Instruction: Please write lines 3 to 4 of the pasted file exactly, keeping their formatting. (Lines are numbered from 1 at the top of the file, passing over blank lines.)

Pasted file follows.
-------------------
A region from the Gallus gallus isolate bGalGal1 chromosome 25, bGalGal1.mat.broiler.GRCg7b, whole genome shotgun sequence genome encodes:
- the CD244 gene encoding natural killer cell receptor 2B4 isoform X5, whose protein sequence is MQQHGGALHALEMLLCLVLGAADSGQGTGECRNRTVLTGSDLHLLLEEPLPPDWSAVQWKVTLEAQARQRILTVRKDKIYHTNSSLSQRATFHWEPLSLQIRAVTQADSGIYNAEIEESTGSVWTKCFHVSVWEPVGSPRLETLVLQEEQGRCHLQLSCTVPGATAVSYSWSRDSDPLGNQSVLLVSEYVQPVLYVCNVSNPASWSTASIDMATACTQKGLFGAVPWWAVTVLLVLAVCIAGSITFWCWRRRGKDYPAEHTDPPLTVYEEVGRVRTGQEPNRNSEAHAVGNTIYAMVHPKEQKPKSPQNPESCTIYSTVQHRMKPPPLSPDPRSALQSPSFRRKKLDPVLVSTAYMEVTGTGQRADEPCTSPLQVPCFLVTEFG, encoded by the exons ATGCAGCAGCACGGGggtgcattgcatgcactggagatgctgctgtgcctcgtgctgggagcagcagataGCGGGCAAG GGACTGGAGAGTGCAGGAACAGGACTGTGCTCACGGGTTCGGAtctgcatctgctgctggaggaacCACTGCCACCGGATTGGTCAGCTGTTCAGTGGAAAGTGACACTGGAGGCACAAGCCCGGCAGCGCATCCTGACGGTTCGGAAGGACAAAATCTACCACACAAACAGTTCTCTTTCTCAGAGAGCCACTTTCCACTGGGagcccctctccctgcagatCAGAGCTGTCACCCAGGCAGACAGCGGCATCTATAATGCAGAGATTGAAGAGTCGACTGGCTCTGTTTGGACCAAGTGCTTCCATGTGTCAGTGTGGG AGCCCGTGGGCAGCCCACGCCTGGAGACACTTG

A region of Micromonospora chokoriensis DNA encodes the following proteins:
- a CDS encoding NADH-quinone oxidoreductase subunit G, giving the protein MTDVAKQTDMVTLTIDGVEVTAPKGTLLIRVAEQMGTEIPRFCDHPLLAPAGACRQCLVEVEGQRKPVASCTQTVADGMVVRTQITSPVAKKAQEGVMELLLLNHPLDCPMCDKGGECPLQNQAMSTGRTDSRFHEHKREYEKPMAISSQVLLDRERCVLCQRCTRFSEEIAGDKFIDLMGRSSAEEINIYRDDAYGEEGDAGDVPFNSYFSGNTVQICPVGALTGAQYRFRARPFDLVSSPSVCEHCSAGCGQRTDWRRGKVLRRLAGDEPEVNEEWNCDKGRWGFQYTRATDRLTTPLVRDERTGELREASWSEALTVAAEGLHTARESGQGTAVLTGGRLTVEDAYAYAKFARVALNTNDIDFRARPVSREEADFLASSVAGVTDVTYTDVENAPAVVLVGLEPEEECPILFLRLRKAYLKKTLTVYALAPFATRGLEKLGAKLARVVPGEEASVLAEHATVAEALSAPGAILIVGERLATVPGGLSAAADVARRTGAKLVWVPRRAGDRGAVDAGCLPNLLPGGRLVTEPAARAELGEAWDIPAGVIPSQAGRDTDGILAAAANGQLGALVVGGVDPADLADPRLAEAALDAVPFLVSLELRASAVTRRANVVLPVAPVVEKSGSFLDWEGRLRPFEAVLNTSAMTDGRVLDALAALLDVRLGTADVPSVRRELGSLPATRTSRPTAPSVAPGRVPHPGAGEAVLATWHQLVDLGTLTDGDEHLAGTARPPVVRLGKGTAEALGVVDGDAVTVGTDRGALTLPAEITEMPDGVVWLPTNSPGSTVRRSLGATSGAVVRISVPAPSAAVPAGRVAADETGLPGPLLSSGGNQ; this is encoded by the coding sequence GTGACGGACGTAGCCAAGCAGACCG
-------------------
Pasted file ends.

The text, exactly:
A region of Micromonospora chokoriensis DNA encodes the following proteins:
- a CDS encoding NADH-quinone oxidoreductase subunit G, giving the protein MTDVAKQTDMVTLTIDGVEVTAPKGTLLIRVAEQMGTEIPRFCDHPLLAPAGACRQCLVEVEGQRKPVASCTQTVADGMVVRTQITSPVAKKAQEGVMELLLLNHPLDCPMCDKGGECPLQNQAMSTGRTDSRFHEHKREYEKPMAISSQVLLDRERCVLCQRCTRFSEEIAGDKFIDLMGRSSAEEINIYRDDAYGEEGDAGDVPFNSYFSGNTVQICPVGALTGAQYRFRARPFDLVSSPSVCEHCSAGCGQRTDWRRGKVLRRLAGDEPEVNEEWNCDKGRWGFQYTRATDRLTTPLVRDERTGELREASWSEALTVAAEGLHTARESGQGTAVLTGGRLTVEDAYAYAKFARVALNTNDIDFRARPVSREEADFLASSVAGVTDVTYTDVENAPAVVLVGLEPEEECPILFLRLRKAYLKKTLTVYALAPFATRGLEKLGAKLARVVPGEEASVLAEHATVAEALSAPGAILIVGERLATVPGGLSAAADVARRTGAKLVWVPRRAGDRGAVDAGCLPNLLPGGRLVTEPAARAELGEAWDIPAGVIPSQAGRDTDGILAAAANGQLGALVVGGVDPADLADPRLAEAALDAVPFLVSLELRASAVTRRANVVLPVAPVVEKSGSFLDWEGRLRPFEAVLNTSAMTDGRVLDALAALLDVRLGTADVPSVRRELGSLPATRTSRPTAPSVAPGRVPHPGAGEAVLATWHQLVDLGTLTDGDEHLAGTARPPVVRLGKGTAEALGVVDGDAVTVGTDRGALTLPAEITEMPDGVVWLPTNSPGSTVRRSLGATSGAVVRISVPAPSAAVPAGRVAADETGLPGPLLSSGGNQ; this is encoded by the coding sequence GTGACGGACGTAGCCAAGCAGACCG